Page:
Breast Cancer in Young Women

Younger women usually don’t think about getting breast cancer. After all, under 7% of all breast cancer cases happen in women under 40. But it can happen at any age, and it’s important to be aware of your risk factors, regardless of your age.

The following put you at higher risk:

  • A personal history of breast cancer or some noncancerous breast diseases
  • A family history of breast cancer, particularly in a mother, daughter, or sister
  • History of radiation treatments to the chest before age 40
  • Having a specific genetic defect such as BRCA1 or BRCA2 mutation
  • Getting your period before age 12
  • For some women, your age when you had your first child

Other risk factors include heavy alcohol use, high intake of red meat, dense breasts, obesity, and race.

Some studies suggest that taking birth control pills in the previous 10 years slightly increases the risk for developing breast cancer. Other studies, however, show no such effect.

Hormone replacement therapy with estrogens and progestins has been linked to a higher risk of breast cancer development.

What Is Different About Breast Cancer in Younger Women?

Diagnosing breast cancer in women under 40 years old is more difficult, because their breast tissue is generally denser than in older women. By the time a lump in a younger woman's breast can be felt, the cancer may be advanced.

In addition, breast cancer in younger women can be aggressive and less likely to respond to treatment. Women who are diagnosed at a younger age also are more likely to have a mutated BRCA1 or BRCA2 gene.

Delays in diagnosing breast cancer can cause problems. Many younger women ignore the warning signs -- such as a breast lump or unusual nipple discharge -- because they believe they’re too young to get breast cancer. They may assume a lump is a harmless cyst or other growth. Some doctors may also dismiss breast lumps in young women as cysts.

Should Women Under Age 40 Get Mammograms?

In general, regular mammograms aren’t recommended for women under 40 years of age, in part because breast tissue tends to be dense, making mammograms less effective.The American Cancer Society recommends women ages 40 to 44 should have a choice to start yearly screening mammograms if they would like. Women ages 45 through 54 should have a mammogram each year and those 55 years and over should continue getting mammograms every 1 to 2 years..  Most experts believe the low risk at that age doesn’t justify the exposure to radiation or the cost of mammography. But mammograms may be recommended for younger women with a family history of breast cancer and other risk factors.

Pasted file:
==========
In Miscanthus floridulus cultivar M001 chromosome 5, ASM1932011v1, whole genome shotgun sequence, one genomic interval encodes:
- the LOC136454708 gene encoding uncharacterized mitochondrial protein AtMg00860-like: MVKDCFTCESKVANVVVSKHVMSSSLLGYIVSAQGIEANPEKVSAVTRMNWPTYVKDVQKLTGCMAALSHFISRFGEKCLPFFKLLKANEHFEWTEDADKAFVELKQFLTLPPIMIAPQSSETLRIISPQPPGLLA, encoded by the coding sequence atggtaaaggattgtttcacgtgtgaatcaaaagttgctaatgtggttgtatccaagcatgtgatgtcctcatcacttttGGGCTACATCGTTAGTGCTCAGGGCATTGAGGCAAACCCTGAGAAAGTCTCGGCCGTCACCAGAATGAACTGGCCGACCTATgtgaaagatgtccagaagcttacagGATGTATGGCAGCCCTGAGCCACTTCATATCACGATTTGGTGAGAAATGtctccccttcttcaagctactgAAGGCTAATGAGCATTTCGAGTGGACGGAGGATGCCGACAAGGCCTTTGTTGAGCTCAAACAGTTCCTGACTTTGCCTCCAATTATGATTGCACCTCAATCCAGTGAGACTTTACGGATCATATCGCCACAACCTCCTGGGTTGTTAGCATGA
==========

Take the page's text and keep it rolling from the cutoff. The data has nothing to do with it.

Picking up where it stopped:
Continued

What's the Best Way for Younger Women to Screen for Breast Cancer?

The American Cancer Society (ACS) recommends that all women know how their breasts look and feel and report any changes to their doctor. The ACS states that research has not shown a clear benefit of performing regular breast self-exams.  Talk with your doctor about the pros and cons of breast self-exam.

Regular breast exams done at least every 3 years by your doctor are recommended for women beginning at age 20. Expert groups don’t all agree when women should start getting mammograms and you should discuss with your doctor what’s right for you. The U.S. Preventive Services Task Force recommends screening every 2 years from ages 50 through 74 and also that the decision to start yearly screening mammograms before age 50 should be an individual one..

Talk to your doctor about when you should begin to have mammograms. For younger women, digital mammography may be an alternate to a standard mammogram. Digital mammography is better able to see abnormalities in dense breast tissue.

How Is Breast Cancer Treated In Younger Women?

Treatment decisions are made based whether or not it has spread beyond the breast, as well as the woman's general health and personal circumstances.

Treatment options include:

Surgery: either a lumpectomy, which involves removing the tumor and some surrounding tissue, or a mastectomy, which is the removal of a breast.

Radiation is generally used following a lumpectomy, and chemotherapyand hormone therapy often are recommended after surgery to help destroy any remaining cancer cells and prevent a return.

Breast cancer treatment can affect your sexuality, fertility, and pregnancy. If you’d like to have children, talk to your doctor it before you begin treatment.

WebMD Medical Reference Reviewed by Laura J. Martin, MD on December 17, 2017

Sources

SOURCE: 

 

American Cancer Society.

© 2017 WebMD, LLC. All rights reserved.

Pagination